The key to overcoming the teacher shortage?

‘Grow your own’ candidate pool, hiring expert says’

As a new year approaches, K-12 schools are gearing up for one of their toughest seasons: teacher and staff recruitment. With the U.S. Department of Education reporting teacher shortages in nearly all 50 states in 2015-2016, and with no indication it will improve, school leaders are looking for fresh approaches to finding and attracting the best and brightest educators for their classrooms.

According to Marna Robertson, retired assistant superintendent at Dickinson ISD in Texas, and an expert on teacher recruitment, the time has come for schools to nurture the growth of their own future teachers.

“As school districts, we need to work on growing our own,” Marna says. “We’ve got to make a better connection between school districts and colleges and universities; we’re not doing a good job talking to each other. Educators should be going to colleges, speaking and doing panel discussions to show university students what teaching is really like.”

Once a student expresses interest in teaching, schools should nurture the relationship, which isn’t time consuming when the right technology is in place, she says. “PeopleAdmin is a good mediator for maintaining that relationship because solutions like SchoolSpring can be used to build profiles and match people,” she says.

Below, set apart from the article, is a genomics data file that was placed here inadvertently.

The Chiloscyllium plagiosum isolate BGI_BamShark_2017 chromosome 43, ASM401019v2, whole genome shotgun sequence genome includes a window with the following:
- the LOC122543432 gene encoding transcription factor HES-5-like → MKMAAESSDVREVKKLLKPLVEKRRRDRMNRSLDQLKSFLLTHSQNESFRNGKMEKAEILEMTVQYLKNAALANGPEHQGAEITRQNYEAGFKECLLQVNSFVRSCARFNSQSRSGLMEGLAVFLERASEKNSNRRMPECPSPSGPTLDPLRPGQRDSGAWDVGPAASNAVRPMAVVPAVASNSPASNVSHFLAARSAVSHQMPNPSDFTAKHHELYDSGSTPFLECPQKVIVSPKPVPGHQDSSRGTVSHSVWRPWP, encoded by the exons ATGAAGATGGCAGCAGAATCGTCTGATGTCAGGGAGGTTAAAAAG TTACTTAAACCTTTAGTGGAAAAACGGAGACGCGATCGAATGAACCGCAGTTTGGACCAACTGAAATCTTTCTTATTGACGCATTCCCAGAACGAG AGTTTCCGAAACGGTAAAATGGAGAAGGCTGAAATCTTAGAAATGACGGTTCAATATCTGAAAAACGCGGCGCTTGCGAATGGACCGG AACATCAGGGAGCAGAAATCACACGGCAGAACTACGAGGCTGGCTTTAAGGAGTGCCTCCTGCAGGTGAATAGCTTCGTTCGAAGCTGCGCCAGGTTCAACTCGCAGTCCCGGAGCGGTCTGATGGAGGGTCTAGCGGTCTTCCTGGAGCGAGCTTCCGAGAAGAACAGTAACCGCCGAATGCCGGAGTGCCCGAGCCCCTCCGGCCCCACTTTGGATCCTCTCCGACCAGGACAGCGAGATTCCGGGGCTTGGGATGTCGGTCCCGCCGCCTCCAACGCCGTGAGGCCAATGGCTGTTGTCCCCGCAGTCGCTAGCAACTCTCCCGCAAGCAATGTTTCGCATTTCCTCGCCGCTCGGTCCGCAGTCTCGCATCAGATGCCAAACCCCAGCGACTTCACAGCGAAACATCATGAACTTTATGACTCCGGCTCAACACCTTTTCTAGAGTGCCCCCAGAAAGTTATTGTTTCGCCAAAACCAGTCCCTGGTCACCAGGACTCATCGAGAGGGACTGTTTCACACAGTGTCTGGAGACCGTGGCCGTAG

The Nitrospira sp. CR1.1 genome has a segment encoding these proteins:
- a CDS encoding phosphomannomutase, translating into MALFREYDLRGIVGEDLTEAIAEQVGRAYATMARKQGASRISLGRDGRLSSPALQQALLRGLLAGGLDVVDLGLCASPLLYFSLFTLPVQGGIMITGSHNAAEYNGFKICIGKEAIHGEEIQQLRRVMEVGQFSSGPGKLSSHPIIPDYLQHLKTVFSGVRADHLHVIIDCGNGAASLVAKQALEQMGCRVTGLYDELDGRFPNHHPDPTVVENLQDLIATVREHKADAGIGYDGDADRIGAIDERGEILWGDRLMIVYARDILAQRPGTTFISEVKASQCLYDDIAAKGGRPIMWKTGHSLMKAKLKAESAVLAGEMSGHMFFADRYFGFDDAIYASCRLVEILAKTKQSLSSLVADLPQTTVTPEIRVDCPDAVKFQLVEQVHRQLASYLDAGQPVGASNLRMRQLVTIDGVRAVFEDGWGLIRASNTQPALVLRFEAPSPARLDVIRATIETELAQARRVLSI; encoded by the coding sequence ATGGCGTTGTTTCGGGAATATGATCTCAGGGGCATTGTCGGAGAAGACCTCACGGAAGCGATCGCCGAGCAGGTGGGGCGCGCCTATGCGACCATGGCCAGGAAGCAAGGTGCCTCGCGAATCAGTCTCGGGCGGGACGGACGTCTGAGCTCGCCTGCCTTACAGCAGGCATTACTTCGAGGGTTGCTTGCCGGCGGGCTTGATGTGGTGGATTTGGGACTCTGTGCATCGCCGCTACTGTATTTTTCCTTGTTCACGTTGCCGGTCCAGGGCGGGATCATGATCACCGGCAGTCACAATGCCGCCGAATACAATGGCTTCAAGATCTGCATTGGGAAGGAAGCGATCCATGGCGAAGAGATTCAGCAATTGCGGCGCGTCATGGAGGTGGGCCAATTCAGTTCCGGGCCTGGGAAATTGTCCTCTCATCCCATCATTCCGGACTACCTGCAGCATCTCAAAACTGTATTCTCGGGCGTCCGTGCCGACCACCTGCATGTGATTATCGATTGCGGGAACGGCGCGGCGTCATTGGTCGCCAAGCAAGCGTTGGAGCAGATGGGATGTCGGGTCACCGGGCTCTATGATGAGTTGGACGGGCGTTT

Marna used PeopleAdmin’s K-12 job site for years. She understands how SchoolSpring benefits job seekers by allowing them to create profiles, customize job alerts and track applications, and simplifies work for employers by posting open positions to popular job sites and attracting more than 800,000 visitors each month.

“SchoolSpring allows real connections to be made.” And it’s connections, Marna says, that lead to promoting teaching as a profession and making sure that the school today’s new teachers want to join is yours.

Another way to grow your own, Marna says, is by exploring teaching careers with current K-12 students.

“Getting the best and the brightest to go into education starts at the middle school and high school level,” she said. “That might mean providing technology and experiences through elective courses or allowing older students to work with younger students and see how they can make a difference. Show teaching as an attractive profession.”

For more insights and advice from Marna, read Proactive hiring: Q&A with Marna Robertson, Retired Assistant Superintendent, from our Connections newsletter.

K-12 Education

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